A bicartesian closed category of strict complete partial orders (Hask)

It seems to be well-known that programming languages can't have sums, products and nontermination together.

Q1. Is this true? Below (or in the above link I gave) is a partial argument.

However, Hinze's Generic programming with Adjunctions ignores the issue, even after discussing somewhat precisely which is the involved category. In particular, he talks (seemingly without reservations) about Haskell being modeled by the category $\mathbf{SCpo}$ of strict continuous partial orders and having sums and products. But we know that Haskell does not have sums (right?). (Part of the paper uses $\mathbf{Set}$ instead, but that doesn't allow for non-termination).

Q2 So, what am I missing? I see four options:

• People often ignore non-termination on purpose when discussing Haskell. Perhaps this paper does it too. But why would one mention CPOs then?
• The barrier I discuss can be avoided in clever ways. In particular, the paper models non-strict Haskell functions $f : A \to B$ by strict functions $f : A_{\bot} \to B$, for other reasons.
• The paper does mention the limitation and I missed that. I've spent some effort looking for this mention and failed to find any.
• This is an actual mistake, and as everybody keeps claiming Haskell indeed lacks categorical sums (as other people agree on), even though the paper claims Either is such a thing. Everything works out nicely instead in total languages with inductive and coinductive types.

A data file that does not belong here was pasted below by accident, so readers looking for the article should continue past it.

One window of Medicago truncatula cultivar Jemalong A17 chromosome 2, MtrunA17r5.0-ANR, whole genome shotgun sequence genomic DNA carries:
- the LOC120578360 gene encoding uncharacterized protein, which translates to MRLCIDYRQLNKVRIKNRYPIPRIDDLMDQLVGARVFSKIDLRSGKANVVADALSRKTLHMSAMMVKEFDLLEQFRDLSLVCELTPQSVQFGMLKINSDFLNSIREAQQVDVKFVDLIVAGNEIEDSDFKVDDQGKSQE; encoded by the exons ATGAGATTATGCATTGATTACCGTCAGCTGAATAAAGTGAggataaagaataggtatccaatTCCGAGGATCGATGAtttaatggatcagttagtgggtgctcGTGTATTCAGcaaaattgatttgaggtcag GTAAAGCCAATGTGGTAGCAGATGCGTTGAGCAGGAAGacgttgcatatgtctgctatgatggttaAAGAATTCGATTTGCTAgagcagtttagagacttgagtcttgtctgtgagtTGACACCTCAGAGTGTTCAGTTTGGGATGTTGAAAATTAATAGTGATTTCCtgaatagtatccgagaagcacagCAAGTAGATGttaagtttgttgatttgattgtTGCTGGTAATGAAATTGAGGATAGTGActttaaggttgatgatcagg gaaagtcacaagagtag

Background

It's well known that, in a bicartesian closed category (BCCC), if the initial and final object coincide (that is, if the category has a zero object) the category collapses (with all types being isomorphic) by $A \cong A \times 1 \cong A \times 0 \cong 0$ for all $A$.

This means, for instance, that the category of pointed sets, with its zero object, can't be bicartesian closed.

But the category SCpo also has a zero object for the same reason: all objects are structured sets (CPOs) with a bottom element $\bot$, and arrows are strict (and ($\omega$-)continuous) functions, so they preserve $\bot$. Indeed, this is attributed to Smyth and Plotkin (1982), who describe this category as $\mathbf{CPO}_{\bot}$ and state it lacks categorical products; other categories they consider lack other features of a BiCCC (e.g., their $\mathbf{CPO}$ lacks sums).

What is not clear to me is whether every way of handling $\bot$ falls into this trap. However, knowledgeable people on Reddit seem to repeat this claim without good sources (Filinski's master thesis was the best reference I got, and it doesn't lay out a generic categorical argument).